Everyone knows that being the moderator of a website is a thankless job. In fact, it's often the opposite of thankful. Forum denizens are caustic assholes, more often than not, and the fact that you have the audacity to make them adhere to any sort of rules which prevent them from being just that makes them angry. When it's for a gaming website, the potential for nerd rage grows exponentially.
I'd say, compared to my peers, I get relatively few hate mails about my modding. That said, I also don't get many love mails either. My inbox is often filled with random people posturing to try to get on my good side, a few honestly friendly individuals, and the rest are all people confused about something or another.
This is why I rarely bring it up. Everyone knows that the internet is like The Crow; where there are 3 or 4 good guys and everyone else is for some reason a malicious sadist if they aren't completely oblivious. The bad guys are numerous but they aren't actually evil, they're just assholes.
When I post on the forum I moderate, I act like any other user. Despite that I can lock your thread, or have you banned. Why? Well, because even though I can do those things when needed, I am just another member of the community. And since it's my duty to at least have a look into every thread posted, every now and then I encounter someone who could really, truly use my help.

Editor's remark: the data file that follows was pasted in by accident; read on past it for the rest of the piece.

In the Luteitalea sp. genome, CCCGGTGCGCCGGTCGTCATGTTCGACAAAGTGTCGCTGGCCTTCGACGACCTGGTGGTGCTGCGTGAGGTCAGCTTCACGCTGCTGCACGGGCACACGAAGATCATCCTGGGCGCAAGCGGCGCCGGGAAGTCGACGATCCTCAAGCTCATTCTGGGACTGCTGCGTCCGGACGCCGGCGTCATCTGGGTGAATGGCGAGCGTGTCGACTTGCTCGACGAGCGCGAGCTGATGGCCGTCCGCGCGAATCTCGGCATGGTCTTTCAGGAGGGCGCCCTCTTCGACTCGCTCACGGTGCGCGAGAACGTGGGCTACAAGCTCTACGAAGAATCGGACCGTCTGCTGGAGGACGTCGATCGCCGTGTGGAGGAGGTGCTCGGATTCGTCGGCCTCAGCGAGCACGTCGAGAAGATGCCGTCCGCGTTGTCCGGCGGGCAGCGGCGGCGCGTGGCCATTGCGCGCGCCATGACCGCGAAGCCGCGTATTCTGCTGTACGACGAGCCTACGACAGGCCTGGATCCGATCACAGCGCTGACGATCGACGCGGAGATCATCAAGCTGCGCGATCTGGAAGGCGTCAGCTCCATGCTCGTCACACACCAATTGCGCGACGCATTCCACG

I say that loosely. They could use anyone's help, certainly. But getting sincere help from another human on the internet isn't easy to do. Most people will either jokingly tell you to kill yourself or regurgitate memes until their fingertips are raw. No one likes to acknowledge, for one reason or another, that the people they're talking to online are actual people. People with lives that may or may not be crappier than their own.
This is why no matter how unlikely the case may be when it presents itself, I always, always respond constructively. You know, actually try to help someone in need. Whether it may just be a cry for attention or not. People cry out for attention for a reason afterall. After losing a friend to suicide, I can say with all certainty that they won't always seek help from someone they know face-to-face.
It's to that end I bring you this story. Some time ago, a member of the GT community came to me seeking advice. Their life was in a bad place at the time and they didn't know what to do. I offered them advice, as I would anyone else seeking it, and proceeded to corresponded with them a few times over the next couple of weeks. When things seemed alright, I walked away and almost had forgotten all about it. Even knowing what I know about anonymity and an audience, I didn't consider what I did anything out of the ordinary.
Today, after having not logged on in over 3 months (RL gets in the way of moderating sometimes), I had a message in my inbox. The name wasn't immediately familiar. When I opened it, I was shocked. But in a good way. I'd apparently done more than I even knew, and I wasn't even aware of the magnitude of their situation. I was just doing something unheard of on the internet: being nice.